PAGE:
Washington, D.C. isn't allowed to have nice sports things.

Sure, we have great players and great teams, but when the playoffs roll around, all the nice things go away. We aren't privy to plucky upstarts who run the table and we aren't privy to dominant teams that make long postseason runs.

Washington, D.C. will have its day, eventually. Sure it may only be a conference championship appearance, but for us, that's fine. We don't expect world championships. We just want something to get invested in.

Early playoff exits are rarely worth the investment.

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With contractual decisions looming, Nats missed chance at stress-free World Series run

With contractual decisions looming, Nats missed chance at stress-free World Series run

"This is the year."

That's the motto for almost every D.C. sports fan when their team is headed for the postseason.

The Nats led a weak NL East the entire season and clinched a spot to play October baseball early into September.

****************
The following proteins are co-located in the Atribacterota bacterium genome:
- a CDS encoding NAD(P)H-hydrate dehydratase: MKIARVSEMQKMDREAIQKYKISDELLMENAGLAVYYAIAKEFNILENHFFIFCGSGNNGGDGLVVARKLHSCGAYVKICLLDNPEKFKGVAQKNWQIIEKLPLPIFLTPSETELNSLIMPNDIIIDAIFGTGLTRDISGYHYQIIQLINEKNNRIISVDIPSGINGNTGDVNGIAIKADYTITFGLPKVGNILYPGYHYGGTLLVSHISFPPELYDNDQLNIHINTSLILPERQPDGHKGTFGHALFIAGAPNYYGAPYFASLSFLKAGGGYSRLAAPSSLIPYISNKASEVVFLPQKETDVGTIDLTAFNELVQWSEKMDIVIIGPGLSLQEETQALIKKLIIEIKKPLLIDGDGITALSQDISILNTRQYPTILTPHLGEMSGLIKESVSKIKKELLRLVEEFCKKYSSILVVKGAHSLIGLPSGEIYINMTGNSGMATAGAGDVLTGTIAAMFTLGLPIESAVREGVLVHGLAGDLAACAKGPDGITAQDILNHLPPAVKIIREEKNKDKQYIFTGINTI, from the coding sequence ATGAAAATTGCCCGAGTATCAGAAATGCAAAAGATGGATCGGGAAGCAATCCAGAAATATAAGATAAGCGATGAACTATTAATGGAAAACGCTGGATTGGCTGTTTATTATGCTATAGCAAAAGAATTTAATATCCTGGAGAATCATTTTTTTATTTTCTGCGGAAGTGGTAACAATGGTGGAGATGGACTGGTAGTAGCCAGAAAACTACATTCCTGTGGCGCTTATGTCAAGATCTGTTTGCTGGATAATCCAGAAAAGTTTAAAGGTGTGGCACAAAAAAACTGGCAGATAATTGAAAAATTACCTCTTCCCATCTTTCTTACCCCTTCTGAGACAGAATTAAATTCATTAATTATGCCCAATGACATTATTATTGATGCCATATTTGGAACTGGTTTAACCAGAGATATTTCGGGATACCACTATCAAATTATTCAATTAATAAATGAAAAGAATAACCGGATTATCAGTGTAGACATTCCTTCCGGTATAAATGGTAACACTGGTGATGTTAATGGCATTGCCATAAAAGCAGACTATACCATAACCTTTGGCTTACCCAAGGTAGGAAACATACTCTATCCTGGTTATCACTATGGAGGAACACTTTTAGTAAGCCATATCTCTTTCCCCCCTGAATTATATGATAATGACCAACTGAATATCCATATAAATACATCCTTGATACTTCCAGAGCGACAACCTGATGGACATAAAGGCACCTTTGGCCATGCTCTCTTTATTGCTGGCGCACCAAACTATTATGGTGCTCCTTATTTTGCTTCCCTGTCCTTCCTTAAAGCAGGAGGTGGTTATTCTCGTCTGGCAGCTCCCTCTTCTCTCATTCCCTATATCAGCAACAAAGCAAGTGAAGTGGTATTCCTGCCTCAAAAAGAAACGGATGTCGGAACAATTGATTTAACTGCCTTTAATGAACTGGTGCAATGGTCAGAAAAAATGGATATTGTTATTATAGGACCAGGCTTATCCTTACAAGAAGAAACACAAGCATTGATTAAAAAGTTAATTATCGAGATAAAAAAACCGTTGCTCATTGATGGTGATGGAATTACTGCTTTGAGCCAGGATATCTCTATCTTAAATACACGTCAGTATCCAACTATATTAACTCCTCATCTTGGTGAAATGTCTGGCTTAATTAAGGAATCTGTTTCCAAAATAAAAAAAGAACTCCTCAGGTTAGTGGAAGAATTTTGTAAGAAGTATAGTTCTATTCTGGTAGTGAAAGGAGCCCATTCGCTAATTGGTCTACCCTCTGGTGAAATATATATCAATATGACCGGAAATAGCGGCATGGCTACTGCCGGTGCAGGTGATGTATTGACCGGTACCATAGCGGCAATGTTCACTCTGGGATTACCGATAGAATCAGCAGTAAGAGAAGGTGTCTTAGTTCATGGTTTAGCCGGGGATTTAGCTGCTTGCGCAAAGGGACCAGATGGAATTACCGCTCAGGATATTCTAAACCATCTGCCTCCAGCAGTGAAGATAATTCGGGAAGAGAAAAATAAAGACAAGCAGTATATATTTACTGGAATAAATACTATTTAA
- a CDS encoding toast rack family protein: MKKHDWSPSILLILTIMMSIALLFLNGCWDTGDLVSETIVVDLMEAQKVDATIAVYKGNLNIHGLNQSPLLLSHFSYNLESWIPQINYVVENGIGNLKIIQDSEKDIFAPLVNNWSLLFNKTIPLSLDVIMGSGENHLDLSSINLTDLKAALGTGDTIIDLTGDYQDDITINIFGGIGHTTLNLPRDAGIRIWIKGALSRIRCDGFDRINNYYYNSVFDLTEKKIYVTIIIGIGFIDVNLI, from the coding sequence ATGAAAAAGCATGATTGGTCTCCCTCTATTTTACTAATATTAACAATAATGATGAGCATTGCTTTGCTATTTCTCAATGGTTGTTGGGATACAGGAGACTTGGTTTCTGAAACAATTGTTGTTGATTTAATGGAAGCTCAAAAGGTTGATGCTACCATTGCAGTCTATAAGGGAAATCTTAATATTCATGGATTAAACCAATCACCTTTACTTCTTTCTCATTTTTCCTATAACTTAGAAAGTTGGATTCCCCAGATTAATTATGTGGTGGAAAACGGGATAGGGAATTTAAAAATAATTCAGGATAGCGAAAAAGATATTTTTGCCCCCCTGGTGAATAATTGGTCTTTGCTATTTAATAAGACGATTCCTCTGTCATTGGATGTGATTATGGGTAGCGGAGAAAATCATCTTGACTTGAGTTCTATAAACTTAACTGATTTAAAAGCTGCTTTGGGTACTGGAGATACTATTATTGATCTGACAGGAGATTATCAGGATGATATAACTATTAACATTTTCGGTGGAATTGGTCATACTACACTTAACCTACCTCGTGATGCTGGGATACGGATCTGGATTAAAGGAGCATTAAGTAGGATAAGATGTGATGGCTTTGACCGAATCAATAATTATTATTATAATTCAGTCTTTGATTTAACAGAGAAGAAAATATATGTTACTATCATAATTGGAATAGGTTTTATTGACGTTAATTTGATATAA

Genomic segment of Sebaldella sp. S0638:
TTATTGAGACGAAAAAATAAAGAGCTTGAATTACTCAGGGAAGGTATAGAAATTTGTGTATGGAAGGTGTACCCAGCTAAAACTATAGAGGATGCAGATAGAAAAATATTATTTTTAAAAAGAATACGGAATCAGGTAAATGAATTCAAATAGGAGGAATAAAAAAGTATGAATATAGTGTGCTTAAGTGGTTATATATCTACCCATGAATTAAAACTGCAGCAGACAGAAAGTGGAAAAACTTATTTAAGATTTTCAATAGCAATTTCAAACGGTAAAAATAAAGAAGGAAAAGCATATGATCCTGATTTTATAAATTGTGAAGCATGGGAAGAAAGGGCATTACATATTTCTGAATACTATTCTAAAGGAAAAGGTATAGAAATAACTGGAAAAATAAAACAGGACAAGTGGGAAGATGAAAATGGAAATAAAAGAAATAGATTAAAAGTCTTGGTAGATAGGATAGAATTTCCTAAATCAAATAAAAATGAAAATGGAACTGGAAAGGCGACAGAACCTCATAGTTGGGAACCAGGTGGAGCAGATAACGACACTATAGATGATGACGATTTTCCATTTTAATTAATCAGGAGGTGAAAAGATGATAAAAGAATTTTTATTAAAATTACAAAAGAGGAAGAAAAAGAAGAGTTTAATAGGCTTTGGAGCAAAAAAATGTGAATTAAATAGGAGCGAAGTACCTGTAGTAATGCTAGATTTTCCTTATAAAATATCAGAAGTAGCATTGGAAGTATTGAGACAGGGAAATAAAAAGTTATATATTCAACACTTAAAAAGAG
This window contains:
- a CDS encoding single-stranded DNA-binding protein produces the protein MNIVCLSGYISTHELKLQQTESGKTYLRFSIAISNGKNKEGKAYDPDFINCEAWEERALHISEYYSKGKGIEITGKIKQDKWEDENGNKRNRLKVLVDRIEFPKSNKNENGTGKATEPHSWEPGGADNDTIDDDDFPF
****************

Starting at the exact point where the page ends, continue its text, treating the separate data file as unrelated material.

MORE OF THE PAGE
RELATED: COUNTLESS ERRORS DOOM NATIONALS IN SEASON-ENDING LOSS

The team overcame the obstacle of being plagued with injuries and with pitchers like Stephen Strasburg and Max Scherzer having a strong bullpen to back them up, the stars were aligning for the team to go all the way.

But now with players like Bryce Harper and Daniel Murphy having contracts up for grabs in 2019, Nationals reporter Chelsea Janes says 2017 was really the last chance for the team to win a stress-free title.

"I think those questions you've raised like Bryce [Harper's] contract, [Daniel} Murphy may be leaving, you know Rizzo's contract's up after next year, I think those are the things they didn't have to deal with this year that made this such a free chance," Janes said on the Sports Junkies Friday.

"It was a free chance to just feel good and do it now and not have everyone say this is your absolute last chance, and next year it's their absolute last chance for a little while, I think."

"I mean they're not going to be awful in '19, but they're going to be different and I think they've sort of wasted their free pass here and there's legitimate and kind of unrelenting pressure on them next year to make it happen."

It's hard to make sense of what a team will look like one day after a devastating series loss. One thing that is fairly certain is that time is ticking for the Nats to make it happen with arguably the most talented group of players they've ever had.